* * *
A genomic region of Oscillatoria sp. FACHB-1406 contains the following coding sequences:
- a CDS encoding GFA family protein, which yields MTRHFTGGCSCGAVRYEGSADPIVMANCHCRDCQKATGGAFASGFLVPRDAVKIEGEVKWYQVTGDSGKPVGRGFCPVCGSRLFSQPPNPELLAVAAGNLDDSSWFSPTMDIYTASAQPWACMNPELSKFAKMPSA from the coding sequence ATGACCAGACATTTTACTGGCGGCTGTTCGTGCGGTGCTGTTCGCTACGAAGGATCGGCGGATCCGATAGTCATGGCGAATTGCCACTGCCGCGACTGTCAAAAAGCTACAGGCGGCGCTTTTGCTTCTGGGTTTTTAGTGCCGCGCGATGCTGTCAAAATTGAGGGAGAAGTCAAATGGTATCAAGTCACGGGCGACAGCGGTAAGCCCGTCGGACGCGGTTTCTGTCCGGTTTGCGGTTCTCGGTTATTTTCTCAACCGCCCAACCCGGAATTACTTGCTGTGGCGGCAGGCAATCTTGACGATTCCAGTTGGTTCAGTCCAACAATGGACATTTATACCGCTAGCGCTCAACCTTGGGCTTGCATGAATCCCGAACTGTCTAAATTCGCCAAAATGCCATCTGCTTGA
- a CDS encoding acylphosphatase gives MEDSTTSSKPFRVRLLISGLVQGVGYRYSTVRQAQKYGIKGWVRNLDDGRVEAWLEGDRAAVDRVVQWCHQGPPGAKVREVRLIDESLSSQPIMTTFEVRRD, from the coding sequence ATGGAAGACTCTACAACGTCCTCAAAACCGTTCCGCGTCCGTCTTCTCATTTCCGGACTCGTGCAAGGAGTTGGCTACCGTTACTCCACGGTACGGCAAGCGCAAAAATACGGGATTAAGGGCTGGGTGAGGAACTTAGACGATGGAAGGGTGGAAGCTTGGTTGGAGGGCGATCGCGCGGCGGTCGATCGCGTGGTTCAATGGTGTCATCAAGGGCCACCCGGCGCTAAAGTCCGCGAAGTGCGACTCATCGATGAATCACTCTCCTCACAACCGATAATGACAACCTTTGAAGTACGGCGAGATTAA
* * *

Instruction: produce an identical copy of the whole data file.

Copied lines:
A genomic region of Oscillatoria sp. FACHB-1406 contains the following coding sequences:
- a CDS encoding GFA family protein, which yields MTRHFTGGCSCGAVRYEGSADPIVMANCHCRDCQKATGGAFASGFLVPRDAVKIEGEVKWYQVTGDSGKPVGRGFCPVCGSRLFSQPPNPELLAVAAGNLDDSSWFSPTMDIYTASAQPWACMNPELSKFAKMPSA from the coding sequence ATGACCAGACATTTTACTGGCGGCTGTTCGTGCGGTGCTGTTCGCTACGAAGGATCGGCGGATCCGATAGTCATGGCGAATTGCCACTGCCGCGACTGTCAAAAAGCTACAGGCGGCGCTTTTGCTTCTGGGTTTTTAGTGCCGCGCGATGCTGTCAAAATTGAGGGAGAAGTCAAATGGTATCAAGTCACGGGCGACAGCGGTAAGCCCGTCGGACGCGGTTTCTGTCCGGTTTGCGGTTCTCGGTTATTTTCTCAACCGCCCAACCCGGAATTACTTGCTGTGGCGGCAGGCAATCTTGACGATTCCAGTTGGTTCAGTCCAACAATGGACATTTATACCGCTAGCGCTCAACCTTGGGCTTGCATGAATCCCGAACTGTCTAAATTCGCCAAAATGCCATCTGCTTGA
- a CDS encoding acylphosphatase gives MEDSTTSSKPFRVRLLISGLVQGVGYRYSTVRQAQKYGIKGWVRNLDDGRVEAWLEGDRAAVDRVVQWCHQGPPGAKVREVRLIDESLSSQPIMTTFEVRRD, from the coding sequence ATGGAAGACTCTACAACGTCCTCAAAACCGTTCCGCGTCCGTCTTCTCATTTCCGGACTCGTGCAAGGAGTTGGCTACCGTTACTCCACGGTACGGCAAGCGCAAAAATACGGGATTAAGGGCTGGGTGAGGAACTTAGACGATGGAAGGGTGGAAGCTTGGTTGGAGGGCGATCGCGCGGCGGTCGATCGCGTGGTTCAATGGTGTCATCAAGGGCCACCCGGCGCTAAAGTCCGCGAAGTGCGACTCATCGATGAATCACTCTCCTCACAACCGATAATGACAACCTTTGAAGTACGGCGAGATTAA